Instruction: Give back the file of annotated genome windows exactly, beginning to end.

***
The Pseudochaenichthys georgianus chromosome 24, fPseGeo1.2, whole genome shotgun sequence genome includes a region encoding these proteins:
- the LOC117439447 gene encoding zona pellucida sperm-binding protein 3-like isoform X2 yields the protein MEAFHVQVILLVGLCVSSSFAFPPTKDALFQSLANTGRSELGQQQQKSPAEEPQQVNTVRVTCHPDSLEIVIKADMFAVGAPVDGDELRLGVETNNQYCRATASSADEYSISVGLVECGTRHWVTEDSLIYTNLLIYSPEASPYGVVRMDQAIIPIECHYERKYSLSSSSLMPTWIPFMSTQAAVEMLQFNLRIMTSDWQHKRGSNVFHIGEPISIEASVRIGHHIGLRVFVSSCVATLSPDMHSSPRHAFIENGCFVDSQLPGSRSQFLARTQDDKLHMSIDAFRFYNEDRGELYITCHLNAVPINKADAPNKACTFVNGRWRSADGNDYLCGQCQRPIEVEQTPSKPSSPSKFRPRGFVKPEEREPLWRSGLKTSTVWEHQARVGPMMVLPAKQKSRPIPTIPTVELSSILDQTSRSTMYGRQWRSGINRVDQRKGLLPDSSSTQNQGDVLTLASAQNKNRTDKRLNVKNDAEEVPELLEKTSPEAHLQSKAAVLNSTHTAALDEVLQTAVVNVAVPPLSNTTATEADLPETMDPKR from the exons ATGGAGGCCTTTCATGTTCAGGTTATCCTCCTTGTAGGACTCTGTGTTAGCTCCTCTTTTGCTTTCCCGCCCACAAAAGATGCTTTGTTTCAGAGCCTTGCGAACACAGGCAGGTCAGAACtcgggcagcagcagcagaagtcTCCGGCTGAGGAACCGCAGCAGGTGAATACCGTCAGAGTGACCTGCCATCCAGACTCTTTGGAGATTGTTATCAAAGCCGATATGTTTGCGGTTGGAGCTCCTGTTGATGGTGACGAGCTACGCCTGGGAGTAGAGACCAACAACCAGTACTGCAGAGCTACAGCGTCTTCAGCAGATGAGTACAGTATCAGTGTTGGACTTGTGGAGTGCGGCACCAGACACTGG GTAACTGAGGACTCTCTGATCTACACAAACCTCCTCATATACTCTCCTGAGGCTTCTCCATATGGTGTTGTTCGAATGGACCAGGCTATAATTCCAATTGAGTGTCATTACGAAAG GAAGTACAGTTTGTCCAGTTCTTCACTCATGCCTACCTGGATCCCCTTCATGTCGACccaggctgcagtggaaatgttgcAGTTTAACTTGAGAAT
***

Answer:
The Pseudochaenichthys georgianus chromosome 24, fPseGeo1.2, whole genome shotgun sequence genome includes a region encoding these proteins:
- the LOC117439447 gene encoding zona pellucida sperm-binding protein 3-like isoform X2 yields the protein MEAFHVQVILLVGLCVSSSFAFPPTKDALFQSLANTGRSELGQQQQKSPAEEPQQVNTVRVTCHPDSLEIVIKADMFAVGAPVDGDELRLGVETNNQYCRATASSADEYSISVGLVECGTRHWVTEDSLIYTNLLIYSPEASPYGVVRMDQAIIPIECHYERKYSLSSSSLMPTWIPFMSTQAAVEMLQFNLRIMTSDWQHKRGSNVFHIGEPISIEASVRIGHHIGLRVFVSSCVATLSPDMHSSPRHAFIENGCFVDSQLPGSRSQFLARTQDDKLHMSIDAFRFYNEDRGELYITCHLNAVPINKADAPNKACTFVNGRWRSADGNDYLCGQCQRPIEVEQTPSKPSSPSKFRPRGFVKPEEREPLWRSGLKTSTVWEHQARVGPMMVLPAKQKSRPIPTIPTVELSSILDQTSRSTMYGRQWRSGINRVDQRKGLLPDSSSTQNQGDVLTLASAQNKNRTDKRLNVKNDAEEVPELLEKTSPEAHLQSKAAVLNSTHTAALDEVLQTAVVNVAVPPLSNTTATEADLPETMDPKR from the exons ATGGAGGCCTTTCATGTTCAGGTTATCCTCCTTGTAGGACTCTGTGTTAGCTCCTCTTTTGCTTTCCCGCCCACAAAAGATGCTTTGTTTCAGAGCCTTGCGAACACAGGCAGGTCAGAACtcgggcagcagcagcagaagtcTCCGGCTGAGGAACCGCAGCAGGTGAATACCGTCAGAGTGACCTGCCATCCAGACTCTTTGGAGATTGTTATCAAAGCCGATATGTTTGCGGTTGGAGCTCCTGTTGATGGTGACGAGCTACGCCTGGGAGTAGAGACCAACAACCAGTACTGCAGAGCTACAGCGTCTTCAGCAGATGAGTACAGTATCAGTGTTGGACTTGTGGAGTGCGGCACCAGACACTGG GTAACTGAGGACTCTCTGATCTACACAAACCTCCTCATATACTCTCCTGAGGCTTCTCCATATGGTGTTGTTCGAATGGACCAGGCTATAATTCCAATTGAGTGTCATTACGAAAG GAAGTACAGTTTGTCCAGTTCTTCACTCATGCCTACCTGGATCCCCTTCATGTCGACccaggctgcagtggaaatgttgcAGTTTAACTTGAGAAT